Dury’s Gun Shop, San Antonio
A family-run gun shop since 1959, this full-line retailer has capitalized on supplying concealed-carry guns and accessories to casually dressed customers, making handgun sales as hot as the weather. “Slim 9mms are our hot sellers, driven by patrons that wear shorts,” said sales manager Louis Acosta. In addition to Sticky concealed-carry holsters, August is seeing big numbers for SIG 238s and Glock 42s.

MSRs now turn three or four a day, compared to 15 at the peak of last year. Dove season is driving strong numbers for the new Beretta A300s and A400s, as well as the Benelli Ethos and Remington 870 Express.

Ammo stocks are better than at this time last year, but obtaining .22, .22 Mag., and some handgun calibers is still a frustrating experience.

Paducah Shooters Supply, Paducah
This western Kentucky shop has indoor bow and outdoor rifle and pistol ranges. August is dove and teal time here, goosing sales of Benelli Super Black Eagles IIs, Browning A5s, and Winchester Super X3s.

“I can’t explain it but we’ve sold more deer rifles this summer than we did in the last five. It’s a great bolt-action year,” said manager Chance Callahan. Savage model 10s and 11s hold the high ground in the traditional rifle slot, mostly in .270.

MSRs continue to move at one a day, with an even mix of DPMSs, Smith M&Ps, and Bushmasters. The summer has also seen several orders for Daniel Defense.

Glocks in .40 caliber and Ruger LCPs and LCRs are strong sellers. Kimber 1911s are also doing well. Ammo availability has improved for .308, 9mm, and .45…but not .22.

Woods and Waters, Tuscaloosa
This independent mixes its storefront sales with a growing web business. It inventories more than 3,000 products online and more than 150 guns on the floor.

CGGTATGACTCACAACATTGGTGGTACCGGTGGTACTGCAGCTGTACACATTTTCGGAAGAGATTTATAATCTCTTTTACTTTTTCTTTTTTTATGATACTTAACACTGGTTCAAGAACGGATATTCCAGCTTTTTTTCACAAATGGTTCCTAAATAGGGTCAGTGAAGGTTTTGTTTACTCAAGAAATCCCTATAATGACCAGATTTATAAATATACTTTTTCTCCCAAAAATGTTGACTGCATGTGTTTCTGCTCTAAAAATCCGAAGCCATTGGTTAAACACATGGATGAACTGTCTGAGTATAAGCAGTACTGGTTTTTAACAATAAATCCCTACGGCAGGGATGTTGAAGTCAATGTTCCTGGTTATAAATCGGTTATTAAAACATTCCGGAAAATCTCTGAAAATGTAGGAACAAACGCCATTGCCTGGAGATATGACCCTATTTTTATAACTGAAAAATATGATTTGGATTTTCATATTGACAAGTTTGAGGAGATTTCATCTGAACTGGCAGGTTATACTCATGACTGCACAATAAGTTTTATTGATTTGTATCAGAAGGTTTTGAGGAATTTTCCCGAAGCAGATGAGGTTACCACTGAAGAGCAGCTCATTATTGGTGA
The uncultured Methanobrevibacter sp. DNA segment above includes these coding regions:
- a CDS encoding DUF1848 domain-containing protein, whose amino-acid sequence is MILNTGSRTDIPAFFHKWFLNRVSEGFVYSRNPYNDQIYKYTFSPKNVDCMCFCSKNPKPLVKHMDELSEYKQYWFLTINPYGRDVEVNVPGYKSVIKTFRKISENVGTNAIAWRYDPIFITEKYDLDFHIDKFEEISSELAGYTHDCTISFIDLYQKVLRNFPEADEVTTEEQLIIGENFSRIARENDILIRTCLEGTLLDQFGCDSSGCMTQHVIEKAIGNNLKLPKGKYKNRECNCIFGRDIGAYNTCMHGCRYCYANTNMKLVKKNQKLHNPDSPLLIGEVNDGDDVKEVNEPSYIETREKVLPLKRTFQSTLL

In handguns, sales of Glock 19s are close to an all-time-high. Kimber 1911s are also turning quickly, as are SIG P226s. “Our ammo stock is pretty good, though .22 is still spotty,” said counterman Dillon Welch.

SIGs and price-point Bushmasters pull the best numbers among the MSRs. Turns of the Remington SPS in .308 are starting to heat up. Shotguns are improving, mainly with the Remington 870 Express. In semi-autos, Benelli M2s and Super Black Eagles are selling to wingshooters.


Vermont Field Sports, Middlebury
This small-town general hunting and fishing shop keeps five full-timers and three part-timers busy, stocking nearly 1,000 guns. “The ammo situation is worse this summer than last,” said owner Richard Phillips. “It’s irritatingly difficult to get .22 ammo. We have had to ration it for more than a year.”

Handgun sales are excellent, with Rugers flying out the door (LC9s are especially in demand). Smith M&Ps also post strong numbers, split between 9m and .40 SW. Glocks and SIGs are tied for third place.

This summer’s top bolt-action has been the Browning X-Bolt in .300 Win. Mag. The Winchester Model 70 in .30/06 is seeing strong turns for customers heading West. Colt MSRs are in good inventory, and are turning an average of one a week. With upland bird season close, Browning Citoris are turning in 12 and 20 gauge.

Kane’s Gun Shop, North Kingstown
This retailer brokers antique firearms while stocking new and used rifles, shotguns, and handguns. “Ammo inventories are better than they were last year, but .22 is coming in by the trickle. Despite the poor shipments, we have opted not to ration,” said vice president Sandy Kane.

MSR sales are down to two a month—usually Bushmaster or Stag Arms in .223—and shoppers have become price-sensitive.

Rifle sales are picking up, along with limited muzzleloader sales. In sporting shotguns, Beretta over/unders and Browning Citoris in 20 and 28 gauge are moving. Hunting semi-autos like Remington 1187s and 1100 Sporting Clays also sell.

Handguns are top dog, led by SIG 226s and K-Frame Smiths in .357.

Springhill Rod & Gun, Charleston
This sporting goods retailer has seven employees and stocks 800 guns. It carries archery gear as well as guns for hunting and home defense, and has an on-site taxidermist.

“MSR inventory is good, yet buyers are getting more price-sensitive,” said owner Dan Kessel. Smith M&Ps and DPMSs lead the MSR sales. “Ammo demands a lot of time on the phone to keep inventory.”

Bolt-actions are moving, mostly with Ruger 77s and some Remington 700s in .270. Handguns sales are brisk. Smith M&P compacts, Glocks, and Springfield XDs and XDMs (all in 9mm) are the top sellers, but Kimber 1911s are also doing well.